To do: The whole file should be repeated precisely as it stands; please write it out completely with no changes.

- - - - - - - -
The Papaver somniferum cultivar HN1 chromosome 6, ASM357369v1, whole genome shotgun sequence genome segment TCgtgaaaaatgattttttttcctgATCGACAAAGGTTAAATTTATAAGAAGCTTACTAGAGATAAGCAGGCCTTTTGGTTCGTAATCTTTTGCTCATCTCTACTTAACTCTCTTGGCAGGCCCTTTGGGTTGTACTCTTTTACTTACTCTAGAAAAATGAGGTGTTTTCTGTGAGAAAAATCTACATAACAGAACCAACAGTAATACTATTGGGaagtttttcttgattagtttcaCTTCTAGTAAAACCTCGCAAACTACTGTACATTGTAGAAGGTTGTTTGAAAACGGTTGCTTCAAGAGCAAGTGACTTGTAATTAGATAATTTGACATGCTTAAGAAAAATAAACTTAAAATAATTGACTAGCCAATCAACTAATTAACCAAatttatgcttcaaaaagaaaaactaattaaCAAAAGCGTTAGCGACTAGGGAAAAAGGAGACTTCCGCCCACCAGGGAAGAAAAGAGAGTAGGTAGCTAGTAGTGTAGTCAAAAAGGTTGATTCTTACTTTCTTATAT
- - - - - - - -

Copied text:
The Papaver somniferum cultivar HN1 chromosome 6, ASM357369v1, whole genome shotgun sequence genome segment TCgtgaaaaatgattttttttcctgATCGACAAAGGTTAAATTTATAAGAAGCTTACTAGAGATAAGCAGGCCTTTTGGTTCGTAATCTTTTGCTCATCTCTACTTAACTCTCTTGGCAGGCCCTTTGGGTTGTACTCTTTTACTTACTCTAGAAAAATGAGGTGTTTTCTGTGAGAAAAATCTACATAACAGAACCAACAGTAATACTATTGGGaagtttttcttgattagtttcaCTTCTAGTAAAACCTCGCAAACTACTGTACATTGTAGAAGGTTGTTTGAAAACGGTTGCTTCAAGAGCAAGTGACTTGTAATTAGATAATTTGACATGCTTAAGAAAAATAAACTTAAAATAATTGACTAGCCAATCAACTAATTAACCAAatttatgcttcaaaaagaaaaactaattaaCAAAAGCGTTAGCGACTAGGGAAAAAGGAGACTTCCGCCCACCAGGGAAGAAAAGAGAGTAGGTAGCTAGTAGTGTAGTCAAAAAGGTTGATTCTTACTTTCTTATAT